All this left me in a state of confusion. How the heck am I going to upgrade these with basically zero downtime, and ensure they don’t become unreadable for days?

My plan blew up — I couldn’t do the upgrade in the original order and timeframe that I wanted.

Back to the Drawing Board

Since we couldn’t be without both reporting servers for days, that meant I needed to come up with a new plan/timeframe to get this done. It would also need buy-in, because at some point we’d have more downtime than initially expected.

Microsoft recommends upgrading servers in this order:

  • Upgrade remote secondaries
  • Upgrade local secondaries
  • Manual failover of the primary to the local secondary
  • Upgrade previous primary
  • Failback to previous primary

As you can see, that’s what I was following. The problem comes in when the server is in a Distributed Availability Group. I did the CO reporting server first, and ideally we’d do the NY version next, but since these are downstream in 3 DAGs, both NY and CO would be completely unreadable until the primaries upstream in the DAGs are upgraded. This means we automatically have reduced service with the servers, I can’t move to the CO secondary in the Internal servers because it’ll become unreadable like the reporting servers. As I move outward, the reduced service grows. So now what am I going to do?

Thankfully, I have a lab environment to test with. If you don’t have one, make one. I have 4 VMs that I set up to mimic our AG/DAG environment. This allowed me to test the upgrade order of the servers, perform failovers, verify the AGs/DAGs came back online, etc. After multiple failed attempts at getting the order right, I finally figured out that I would follow the same order and pattern that I was using, just not at the cluster level - it would be based on location instead.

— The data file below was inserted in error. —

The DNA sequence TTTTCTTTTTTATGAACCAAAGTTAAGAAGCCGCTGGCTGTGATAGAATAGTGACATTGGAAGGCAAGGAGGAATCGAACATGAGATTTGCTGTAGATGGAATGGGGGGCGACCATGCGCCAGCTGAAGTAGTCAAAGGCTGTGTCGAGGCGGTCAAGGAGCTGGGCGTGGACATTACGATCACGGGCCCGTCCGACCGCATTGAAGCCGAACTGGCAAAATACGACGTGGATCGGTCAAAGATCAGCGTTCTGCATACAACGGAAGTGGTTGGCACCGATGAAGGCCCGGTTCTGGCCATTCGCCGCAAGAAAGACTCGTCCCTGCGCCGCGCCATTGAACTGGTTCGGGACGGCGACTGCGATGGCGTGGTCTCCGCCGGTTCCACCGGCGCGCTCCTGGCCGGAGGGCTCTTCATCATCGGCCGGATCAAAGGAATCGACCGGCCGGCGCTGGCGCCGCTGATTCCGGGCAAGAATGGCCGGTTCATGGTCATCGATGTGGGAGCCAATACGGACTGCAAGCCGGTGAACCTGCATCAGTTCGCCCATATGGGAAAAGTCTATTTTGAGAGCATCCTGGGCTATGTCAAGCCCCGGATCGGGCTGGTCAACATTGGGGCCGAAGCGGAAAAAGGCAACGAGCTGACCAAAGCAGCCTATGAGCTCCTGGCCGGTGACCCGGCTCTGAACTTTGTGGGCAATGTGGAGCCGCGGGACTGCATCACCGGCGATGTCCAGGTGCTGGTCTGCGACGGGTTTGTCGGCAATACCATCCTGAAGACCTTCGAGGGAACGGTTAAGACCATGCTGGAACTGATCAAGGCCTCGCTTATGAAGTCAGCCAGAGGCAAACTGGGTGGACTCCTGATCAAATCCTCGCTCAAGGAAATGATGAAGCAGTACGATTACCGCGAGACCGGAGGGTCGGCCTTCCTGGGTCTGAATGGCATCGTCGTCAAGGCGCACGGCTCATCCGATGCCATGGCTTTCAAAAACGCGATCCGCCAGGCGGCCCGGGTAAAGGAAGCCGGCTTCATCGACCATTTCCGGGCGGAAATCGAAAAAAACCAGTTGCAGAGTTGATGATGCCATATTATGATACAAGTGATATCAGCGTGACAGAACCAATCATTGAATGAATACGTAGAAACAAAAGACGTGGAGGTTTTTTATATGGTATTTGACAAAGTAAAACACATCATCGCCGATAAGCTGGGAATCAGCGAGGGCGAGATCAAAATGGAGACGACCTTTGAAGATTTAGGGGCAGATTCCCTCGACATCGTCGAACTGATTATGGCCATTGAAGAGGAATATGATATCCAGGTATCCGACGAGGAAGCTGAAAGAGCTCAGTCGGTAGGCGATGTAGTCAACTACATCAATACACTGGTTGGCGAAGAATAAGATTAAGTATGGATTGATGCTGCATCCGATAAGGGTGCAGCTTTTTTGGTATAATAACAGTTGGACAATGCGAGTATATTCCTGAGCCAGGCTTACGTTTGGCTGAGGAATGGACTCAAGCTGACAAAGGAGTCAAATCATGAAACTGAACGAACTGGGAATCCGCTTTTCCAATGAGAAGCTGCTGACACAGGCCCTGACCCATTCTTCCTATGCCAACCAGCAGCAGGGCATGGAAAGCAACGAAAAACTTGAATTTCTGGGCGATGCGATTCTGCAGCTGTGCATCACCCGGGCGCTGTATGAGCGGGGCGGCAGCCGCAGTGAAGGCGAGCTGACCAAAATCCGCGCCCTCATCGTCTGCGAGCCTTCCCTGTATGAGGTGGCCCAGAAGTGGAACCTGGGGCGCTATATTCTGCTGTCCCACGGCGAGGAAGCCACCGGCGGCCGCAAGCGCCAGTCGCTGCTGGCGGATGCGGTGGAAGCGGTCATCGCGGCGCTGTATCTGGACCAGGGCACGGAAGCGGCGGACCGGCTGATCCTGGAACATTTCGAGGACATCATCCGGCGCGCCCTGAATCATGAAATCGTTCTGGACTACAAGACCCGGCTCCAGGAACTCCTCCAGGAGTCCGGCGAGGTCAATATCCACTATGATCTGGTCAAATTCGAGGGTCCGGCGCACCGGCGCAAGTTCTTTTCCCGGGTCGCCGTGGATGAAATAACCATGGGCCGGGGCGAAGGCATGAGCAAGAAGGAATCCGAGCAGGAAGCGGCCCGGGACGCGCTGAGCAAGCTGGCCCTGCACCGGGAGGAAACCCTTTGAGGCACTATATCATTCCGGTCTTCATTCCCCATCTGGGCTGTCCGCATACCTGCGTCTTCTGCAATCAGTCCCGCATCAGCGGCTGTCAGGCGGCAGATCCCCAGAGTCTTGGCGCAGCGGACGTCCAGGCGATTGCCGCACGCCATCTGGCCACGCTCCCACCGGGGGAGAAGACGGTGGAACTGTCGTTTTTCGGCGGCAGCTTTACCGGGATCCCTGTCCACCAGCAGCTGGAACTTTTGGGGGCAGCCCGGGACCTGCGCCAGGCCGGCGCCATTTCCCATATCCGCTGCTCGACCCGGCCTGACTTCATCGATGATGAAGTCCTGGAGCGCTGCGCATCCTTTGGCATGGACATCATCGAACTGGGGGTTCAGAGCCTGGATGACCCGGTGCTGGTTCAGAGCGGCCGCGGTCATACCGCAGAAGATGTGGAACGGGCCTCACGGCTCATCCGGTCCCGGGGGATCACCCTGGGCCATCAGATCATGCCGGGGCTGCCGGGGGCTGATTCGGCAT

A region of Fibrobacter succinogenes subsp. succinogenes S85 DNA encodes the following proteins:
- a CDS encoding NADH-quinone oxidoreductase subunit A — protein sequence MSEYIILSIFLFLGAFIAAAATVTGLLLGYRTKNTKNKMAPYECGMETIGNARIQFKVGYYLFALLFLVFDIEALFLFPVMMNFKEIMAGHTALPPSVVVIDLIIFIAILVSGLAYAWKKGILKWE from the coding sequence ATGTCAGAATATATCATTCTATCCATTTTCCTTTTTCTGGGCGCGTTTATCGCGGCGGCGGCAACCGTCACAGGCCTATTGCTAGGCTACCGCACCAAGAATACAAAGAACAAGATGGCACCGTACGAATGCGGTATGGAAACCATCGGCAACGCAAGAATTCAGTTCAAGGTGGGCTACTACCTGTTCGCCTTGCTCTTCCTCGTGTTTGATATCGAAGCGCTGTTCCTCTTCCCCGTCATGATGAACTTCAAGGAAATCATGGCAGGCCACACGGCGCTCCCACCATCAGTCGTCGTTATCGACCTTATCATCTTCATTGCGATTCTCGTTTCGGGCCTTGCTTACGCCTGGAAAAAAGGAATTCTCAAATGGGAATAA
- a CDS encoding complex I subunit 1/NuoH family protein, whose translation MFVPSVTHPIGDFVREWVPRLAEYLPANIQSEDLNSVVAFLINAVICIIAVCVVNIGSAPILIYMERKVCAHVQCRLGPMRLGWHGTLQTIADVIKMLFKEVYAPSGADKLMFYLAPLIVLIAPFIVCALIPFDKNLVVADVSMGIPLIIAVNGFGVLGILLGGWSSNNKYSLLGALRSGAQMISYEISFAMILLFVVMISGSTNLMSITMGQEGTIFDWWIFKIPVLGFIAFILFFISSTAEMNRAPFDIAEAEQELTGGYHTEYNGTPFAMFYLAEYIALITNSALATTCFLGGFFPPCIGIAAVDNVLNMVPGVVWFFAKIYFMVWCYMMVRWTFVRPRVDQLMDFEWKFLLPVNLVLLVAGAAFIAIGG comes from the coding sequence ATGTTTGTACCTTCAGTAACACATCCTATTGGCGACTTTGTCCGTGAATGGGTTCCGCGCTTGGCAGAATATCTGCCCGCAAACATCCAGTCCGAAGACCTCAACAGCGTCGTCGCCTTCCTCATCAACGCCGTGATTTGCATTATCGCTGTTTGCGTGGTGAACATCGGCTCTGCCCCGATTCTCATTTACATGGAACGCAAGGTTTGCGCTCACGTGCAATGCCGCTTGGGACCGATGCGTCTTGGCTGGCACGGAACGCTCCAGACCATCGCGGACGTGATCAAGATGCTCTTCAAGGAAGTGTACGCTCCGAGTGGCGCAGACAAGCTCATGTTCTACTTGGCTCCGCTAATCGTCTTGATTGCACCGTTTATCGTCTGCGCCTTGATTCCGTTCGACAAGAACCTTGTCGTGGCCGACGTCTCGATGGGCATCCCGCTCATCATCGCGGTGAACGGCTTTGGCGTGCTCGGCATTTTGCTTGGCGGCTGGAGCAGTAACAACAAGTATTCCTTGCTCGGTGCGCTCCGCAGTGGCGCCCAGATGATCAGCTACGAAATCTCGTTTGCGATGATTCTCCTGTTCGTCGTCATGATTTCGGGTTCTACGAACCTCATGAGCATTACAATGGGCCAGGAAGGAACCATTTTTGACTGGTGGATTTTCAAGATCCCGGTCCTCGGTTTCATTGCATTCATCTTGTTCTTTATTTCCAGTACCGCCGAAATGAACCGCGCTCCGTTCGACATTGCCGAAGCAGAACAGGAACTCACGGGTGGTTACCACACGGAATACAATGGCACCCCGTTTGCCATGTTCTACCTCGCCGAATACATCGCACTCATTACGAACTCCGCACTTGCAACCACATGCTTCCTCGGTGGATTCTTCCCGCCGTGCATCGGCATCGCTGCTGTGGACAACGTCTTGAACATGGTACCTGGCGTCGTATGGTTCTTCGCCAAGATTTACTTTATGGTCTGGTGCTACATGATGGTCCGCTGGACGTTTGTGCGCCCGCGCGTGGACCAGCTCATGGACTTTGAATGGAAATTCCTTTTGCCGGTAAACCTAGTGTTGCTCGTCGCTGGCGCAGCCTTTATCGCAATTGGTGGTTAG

The new plan would be:

  1. Upgrade all local NY secondaries in a DAG/AG - doing this makes them completely unreadable
    • the NY secondaries in the Internal, SE, SO clusters
  2. Upgrade all remote CO secondaries in a DAG/AG - doing this makes them completely unreadable
    • the CO reporting server was done, this left the CO servers in the Internal, SE, SE clusters
  3. Perform a failover in a specific order
    • Reporting Server - failover to CO - this makes the entire cluster unreadable until all upgrades are finished - failover non-DAG availability groups, then failover the DAGs - hope that when it shows it’s syncing it really is, since we won’t be able to query anything
    • Internal Server - failover to NY secondary - failover DAGs first, verify it’s syncing to reporting, then failover AGs
    • SE Cluster - failover to NY secondary - failover DAGs first, verify it’s syncing to reporting, then failover AGs
    • SO Cluster - failover to NY secondary - failover DAG
  4. Verify that everything is syncing or at least verify that everything appears to be syncing - I’m looking at you reporting servers
  5. Upgrade the former primaries in NY - reporting, internal SE, and SO